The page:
|Race map and profile (c Scottish Hill Racing)|
Last month Fife AC lost a club stalwart and a friend. Frank Cation was a larger than life character who was instrumental in my, and many others, introduction to hill running. The number of stories of his antics would make a couple of blog postings on their own as there are stories abound of the mischief he got up to, often with the assistance of partner in crime Tom Ross – from trying to put a donkey into a fellow runners tent and when they failed to extract the, by now somewhat nervous, animal from its field they settled for a duck and a chicken. Or the nights in the pub when Frank would disappear and then suddenly reappear, lurching through the assembled crowd with the pubs supply of toilet roll stuffed up the back of his jumper to form a hump, growling “The bells Esmerelda, the bells” much to the amusement of the Fifers and the consternation of other unfortunate pub goers. This also may have been shortly before his false teeth found their way into the bottom of somebodies pint glass only to be noticed a little later by the lucky recipient.
And then there was the running, unexpectedly finding yourself rugby tackled to the ground while running uphill on a training run or swimming in the reservoir mid run on a sunny Sunday morning. Frank was an enthusiastic, hard as nails hill runner of the old school and if somebody was complaining on a training run that it was too hot, too cold, too steep, too far, too muddy etc they would be met with a withering look and the line “does your mummy know you’re here?”
This seems particularly pertinent over the last few weeks where people have been giving each other “kudos” on social media for getting out running in the snow and ice and people actually reporting on social media that they are not going running because its too slippy and “dangerous”. I think I know exactly what Frank’s response would be to that kind of behaviour!
Many races were cancelled in the face of the “Beast from the East” so it was purely down to good fortune that conditions were not so bad that Chapelgill had to be called off and I can only blame an excellent piece of persistent badgering by Jocelyn that saw me drive from Aberdeen to the borders and back in one day to do a race that was less than 2 miles long. I swear that woman could sell ice to eskimos.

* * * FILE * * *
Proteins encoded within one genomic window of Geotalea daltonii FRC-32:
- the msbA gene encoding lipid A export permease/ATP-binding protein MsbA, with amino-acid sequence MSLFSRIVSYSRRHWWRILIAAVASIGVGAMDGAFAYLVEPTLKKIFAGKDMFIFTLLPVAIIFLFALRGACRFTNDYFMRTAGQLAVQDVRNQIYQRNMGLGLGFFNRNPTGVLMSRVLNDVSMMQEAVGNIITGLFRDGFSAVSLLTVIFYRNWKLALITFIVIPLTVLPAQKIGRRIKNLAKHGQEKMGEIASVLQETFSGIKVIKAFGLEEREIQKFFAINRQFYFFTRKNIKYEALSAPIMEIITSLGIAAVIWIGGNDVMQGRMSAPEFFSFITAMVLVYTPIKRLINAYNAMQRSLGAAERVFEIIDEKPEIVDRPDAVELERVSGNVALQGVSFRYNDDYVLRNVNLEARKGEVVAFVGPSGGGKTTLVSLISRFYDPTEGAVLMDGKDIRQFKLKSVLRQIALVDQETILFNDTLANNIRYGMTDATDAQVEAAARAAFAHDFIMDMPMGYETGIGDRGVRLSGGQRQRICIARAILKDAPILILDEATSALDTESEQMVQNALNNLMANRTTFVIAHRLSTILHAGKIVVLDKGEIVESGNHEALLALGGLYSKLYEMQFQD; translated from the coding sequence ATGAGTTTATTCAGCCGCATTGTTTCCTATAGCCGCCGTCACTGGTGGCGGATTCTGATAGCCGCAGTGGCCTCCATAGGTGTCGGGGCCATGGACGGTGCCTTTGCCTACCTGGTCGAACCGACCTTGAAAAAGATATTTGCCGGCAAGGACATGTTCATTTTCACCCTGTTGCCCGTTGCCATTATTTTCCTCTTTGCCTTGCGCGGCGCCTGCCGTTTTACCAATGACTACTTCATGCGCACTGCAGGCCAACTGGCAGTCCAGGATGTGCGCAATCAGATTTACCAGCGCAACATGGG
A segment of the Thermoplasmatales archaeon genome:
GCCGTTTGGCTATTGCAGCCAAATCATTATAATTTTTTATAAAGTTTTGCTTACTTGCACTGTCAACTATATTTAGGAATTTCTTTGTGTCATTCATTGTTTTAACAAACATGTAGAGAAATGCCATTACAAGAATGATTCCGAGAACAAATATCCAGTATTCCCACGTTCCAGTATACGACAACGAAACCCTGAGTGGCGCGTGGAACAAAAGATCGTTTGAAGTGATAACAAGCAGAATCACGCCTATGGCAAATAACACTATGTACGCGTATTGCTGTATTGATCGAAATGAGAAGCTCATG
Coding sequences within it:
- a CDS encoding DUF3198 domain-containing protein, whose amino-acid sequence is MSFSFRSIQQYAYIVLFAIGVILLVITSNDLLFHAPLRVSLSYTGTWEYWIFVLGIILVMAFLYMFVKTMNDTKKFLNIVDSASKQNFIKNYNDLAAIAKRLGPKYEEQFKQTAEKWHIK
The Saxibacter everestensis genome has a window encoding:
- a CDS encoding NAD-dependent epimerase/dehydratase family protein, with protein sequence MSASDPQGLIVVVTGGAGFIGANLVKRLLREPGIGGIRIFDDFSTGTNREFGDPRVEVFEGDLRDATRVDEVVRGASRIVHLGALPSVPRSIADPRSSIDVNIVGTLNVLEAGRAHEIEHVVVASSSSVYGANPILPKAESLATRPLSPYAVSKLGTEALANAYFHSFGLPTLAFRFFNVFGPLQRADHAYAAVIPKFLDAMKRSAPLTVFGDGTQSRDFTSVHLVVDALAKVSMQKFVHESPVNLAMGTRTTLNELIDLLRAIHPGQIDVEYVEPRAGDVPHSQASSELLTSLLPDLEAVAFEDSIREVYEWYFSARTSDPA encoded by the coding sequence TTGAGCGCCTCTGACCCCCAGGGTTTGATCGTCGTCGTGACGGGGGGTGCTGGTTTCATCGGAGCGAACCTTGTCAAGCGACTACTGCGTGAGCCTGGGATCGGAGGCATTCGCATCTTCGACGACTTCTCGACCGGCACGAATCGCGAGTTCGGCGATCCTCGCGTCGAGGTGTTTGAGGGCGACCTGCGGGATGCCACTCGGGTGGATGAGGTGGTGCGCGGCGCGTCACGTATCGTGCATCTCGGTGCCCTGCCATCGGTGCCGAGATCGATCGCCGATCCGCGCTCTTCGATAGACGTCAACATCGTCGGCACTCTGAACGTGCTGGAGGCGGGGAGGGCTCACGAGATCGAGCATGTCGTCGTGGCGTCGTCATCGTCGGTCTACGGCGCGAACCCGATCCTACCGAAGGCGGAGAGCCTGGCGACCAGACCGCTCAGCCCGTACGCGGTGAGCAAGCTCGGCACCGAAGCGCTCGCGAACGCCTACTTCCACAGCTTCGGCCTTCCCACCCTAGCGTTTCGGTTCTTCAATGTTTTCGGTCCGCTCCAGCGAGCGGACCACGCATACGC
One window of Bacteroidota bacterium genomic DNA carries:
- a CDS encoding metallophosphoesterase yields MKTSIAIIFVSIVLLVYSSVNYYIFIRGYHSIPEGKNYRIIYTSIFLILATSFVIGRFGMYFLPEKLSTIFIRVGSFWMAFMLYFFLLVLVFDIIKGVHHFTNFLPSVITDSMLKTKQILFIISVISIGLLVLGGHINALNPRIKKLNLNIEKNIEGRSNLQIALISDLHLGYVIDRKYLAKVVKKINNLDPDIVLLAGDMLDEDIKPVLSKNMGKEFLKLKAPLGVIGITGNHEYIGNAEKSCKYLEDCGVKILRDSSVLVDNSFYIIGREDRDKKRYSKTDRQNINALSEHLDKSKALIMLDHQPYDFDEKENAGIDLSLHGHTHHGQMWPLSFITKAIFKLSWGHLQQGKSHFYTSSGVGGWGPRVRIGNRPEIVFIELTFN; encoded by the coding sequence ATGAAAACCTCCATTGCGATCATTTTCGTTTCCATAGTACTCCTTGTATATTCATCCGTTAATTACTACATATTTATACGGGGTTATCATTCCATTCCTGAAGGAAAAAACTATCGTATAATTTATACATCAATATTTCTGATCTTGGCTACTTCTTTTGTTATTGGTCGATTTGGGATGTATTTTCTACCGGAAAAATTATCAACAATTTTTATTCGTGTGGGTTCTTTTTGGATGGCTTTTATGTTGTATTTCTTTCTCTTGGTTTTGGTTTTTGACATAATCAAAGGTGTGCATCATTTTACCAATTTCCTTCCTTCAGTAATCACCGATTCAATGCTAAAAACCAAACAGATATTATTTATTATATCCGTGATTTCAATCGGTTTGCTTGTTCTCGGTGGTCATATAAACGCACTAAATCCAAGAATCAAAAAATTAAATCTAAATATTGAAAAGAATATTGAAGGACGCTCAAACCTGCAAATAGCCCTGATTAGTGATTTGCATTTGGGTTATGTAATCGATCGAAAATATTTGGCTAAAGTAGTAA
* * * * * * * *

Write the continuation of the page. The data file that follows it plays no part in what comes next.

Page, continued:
Chapelgill was the first counter in the Scottish Hill Runners championship series but there is not much to say about the format of the race. Run up the hill until the summit where the race marshal directs you back down. Simple as that. There was no doubt about it, it was cold. Very cold. The Beast from the East was showing his claws. It was less than zero deg C in the car park so I’ve no idea what the temperature was at the summit that the summit marshalls had to endure but I know it was very windy. At times the weather seemed to clear, if not warm up, then all of a sudden another of flurry of snow would blow through in the relentless wind. Ian and I quickly registered then sat in the car prolonging the inevitable. I know, I know, what would Frank have said?
Eventually there was no choice and we had to extract ourselves from the nice snug interior of the car to go and run. Happily, there was a bit of shelter from the wind in the valley where the race start was located and after warming up I summoned up the courage to remove the second layer of waterproof clothing that I was wearing all the while staring in bemusement at the folk wearing shorts. If the course was steep or slippy in any point and bum-sliding was a requirement then that is going to hurt!There was still a bit of snow lying and the ground was quite hard but not frozen so in that respect conditions were quite good and personally I was happy that there seemed to be no icy cold water to run through at any point. The field of 130 runners set off and I had a good climb staying just behind Michelle Hetherington, slowly losing all feeling in the right side of my face in the strong icy wind as I climbed. I managed to keep all feeling in my fingers though, always a problem for me when running in the winter. On reaching the summit we went round some fairly cold looking race marshalls and then Michelle took off and ran away from me but overall I was pleased with my descent only losing one place within two hundred meters of the finish as my legs became a bit shaky with effort.
|It looks like the weather is clearing...|
|......Oh no its not!|
With people taking slightly different lines of descent it was difficult to know who was in front of me and who was behind me by the time I finished especially as most people were well wrapped up in layers of waterproof gear. Most people scurried off to the warmth of their cars after the race rather than hang around and, as one race marshall commented “race photos? No chance!”